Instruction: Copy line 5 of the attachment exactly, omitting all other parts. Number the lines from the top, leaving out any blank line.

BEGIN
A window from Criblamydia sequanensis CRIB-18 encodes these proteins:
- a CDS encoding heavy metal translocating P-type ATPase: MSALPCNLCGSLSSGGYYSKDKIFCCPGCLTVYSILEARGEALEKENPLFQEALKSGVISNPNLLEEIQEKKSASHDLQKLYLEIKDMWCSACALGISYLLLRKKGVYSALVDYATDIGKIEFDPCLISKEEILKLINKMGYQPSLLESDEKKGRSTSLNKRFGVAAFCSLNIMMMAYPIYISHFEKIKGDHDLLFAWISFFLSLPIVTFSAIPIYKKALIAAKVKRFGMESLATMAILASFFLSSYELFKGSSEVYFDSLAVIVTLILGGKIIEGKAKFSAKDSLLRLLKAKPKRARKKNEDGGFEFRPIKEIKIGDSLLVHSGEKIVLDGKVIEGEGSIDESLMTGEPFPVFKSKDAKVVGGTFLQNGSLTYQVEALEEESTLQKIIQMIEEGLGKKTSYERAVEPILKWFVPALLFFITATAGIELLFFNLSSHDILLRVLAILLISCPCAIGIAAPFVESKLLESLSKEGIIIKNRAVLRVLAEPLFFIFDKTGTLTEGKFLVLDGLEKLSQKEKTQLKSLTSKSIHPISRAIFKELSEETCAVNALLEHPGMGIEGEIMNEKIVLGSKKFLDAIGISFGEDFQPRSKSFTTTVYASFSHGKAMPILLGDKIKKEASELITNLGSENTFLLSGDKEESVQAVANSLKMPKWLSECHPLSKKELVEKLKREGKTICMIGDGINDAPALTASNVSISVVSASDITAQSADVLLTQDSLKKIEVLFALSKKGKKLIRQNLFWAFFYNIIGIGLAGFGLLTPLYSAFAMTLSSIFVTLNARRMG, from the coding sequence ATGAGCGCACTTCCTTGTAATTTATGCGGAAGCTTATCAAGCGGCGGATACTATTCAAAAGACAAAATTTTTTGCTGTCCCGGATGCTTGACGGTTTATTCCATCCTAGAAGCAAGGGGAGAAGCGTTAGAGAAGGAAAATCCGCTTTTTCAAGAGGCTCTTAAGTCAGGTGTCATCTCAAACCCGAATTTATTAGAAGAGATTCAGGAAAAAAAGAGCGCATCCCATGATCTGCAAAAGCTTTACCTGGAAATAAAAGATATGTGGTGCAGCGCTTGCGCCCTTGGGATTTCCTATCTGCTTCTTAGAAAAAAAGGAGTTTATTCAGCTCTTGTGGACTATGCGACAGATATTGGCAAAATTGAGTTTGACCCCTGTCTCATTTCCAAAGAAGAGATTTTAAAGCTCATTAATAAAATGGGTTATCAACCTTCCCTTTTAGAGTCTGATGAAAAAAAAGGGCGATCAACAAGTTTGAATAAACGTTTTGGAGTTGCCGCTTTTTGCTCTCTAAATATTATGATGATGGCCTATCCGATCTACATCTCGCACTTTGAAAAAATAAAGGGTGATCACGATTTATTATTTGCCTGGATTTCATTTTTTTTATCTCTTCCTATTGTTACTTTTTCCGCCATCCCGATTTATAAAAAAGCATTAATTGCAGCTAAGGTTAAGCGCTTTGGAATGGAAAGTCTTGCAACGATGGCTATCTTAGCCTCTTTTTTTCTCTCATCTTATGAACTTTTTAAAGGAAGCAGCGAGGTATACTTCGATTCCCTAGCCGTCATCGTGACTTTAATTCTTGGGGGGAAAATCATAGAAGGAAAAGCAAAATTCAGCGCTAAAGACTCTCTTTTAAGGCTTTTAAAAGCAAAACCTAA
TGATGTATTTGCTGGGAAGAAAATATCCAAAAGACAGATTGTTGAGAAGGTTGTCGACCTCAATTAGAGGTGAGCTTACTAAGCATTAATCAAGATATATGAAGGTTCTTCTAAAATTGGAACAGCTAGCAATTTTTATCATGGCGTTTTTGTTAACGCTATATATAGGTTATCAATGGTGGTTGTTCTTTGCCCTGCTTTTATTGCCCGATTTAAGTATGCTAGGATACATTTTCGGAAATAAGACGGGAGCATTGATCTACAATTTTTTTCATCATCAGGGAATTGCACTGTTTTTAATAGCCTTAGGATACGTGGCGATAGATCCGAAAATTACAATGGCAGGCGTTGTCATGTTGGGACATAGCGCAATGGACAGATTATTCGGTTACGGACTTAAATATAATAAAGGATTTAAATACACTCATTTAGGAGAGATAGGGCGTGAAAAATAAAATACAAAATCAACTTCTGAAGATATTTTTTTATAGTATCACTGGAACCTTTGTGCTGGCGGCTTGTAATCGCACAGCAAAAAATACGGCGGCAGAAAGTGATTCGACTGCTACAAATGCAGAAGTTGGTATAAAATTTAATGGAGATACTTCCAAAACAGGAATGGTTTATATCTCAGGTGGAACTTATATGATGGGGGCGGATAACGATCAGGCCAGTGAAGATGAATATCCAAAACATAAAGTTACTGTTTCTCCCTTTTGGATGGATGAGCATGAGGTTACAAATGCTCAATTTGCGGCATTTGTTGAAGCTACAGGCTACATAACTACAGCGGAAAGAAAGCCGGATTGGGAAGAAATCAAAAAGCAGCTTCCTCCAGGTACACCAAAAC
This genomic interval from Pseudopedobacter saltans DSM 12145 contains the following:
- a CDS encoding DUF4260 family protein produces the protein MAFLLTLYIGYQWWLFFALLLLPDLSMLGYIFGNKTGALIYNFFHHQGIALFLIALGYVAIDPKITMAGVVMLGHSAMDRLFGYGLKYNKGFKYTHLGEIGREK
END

- a CDS encoding DUF4260 family protein produces the protein MAFLLTLYIGYQWWLFFALLLLPDLSMLGYIFGNKTGALIYNFFHHQGIALFLIALGYVAIDPKITMAGVVMLGHSAMDRLFGYGLKYNKGFKYTHLGEIGREK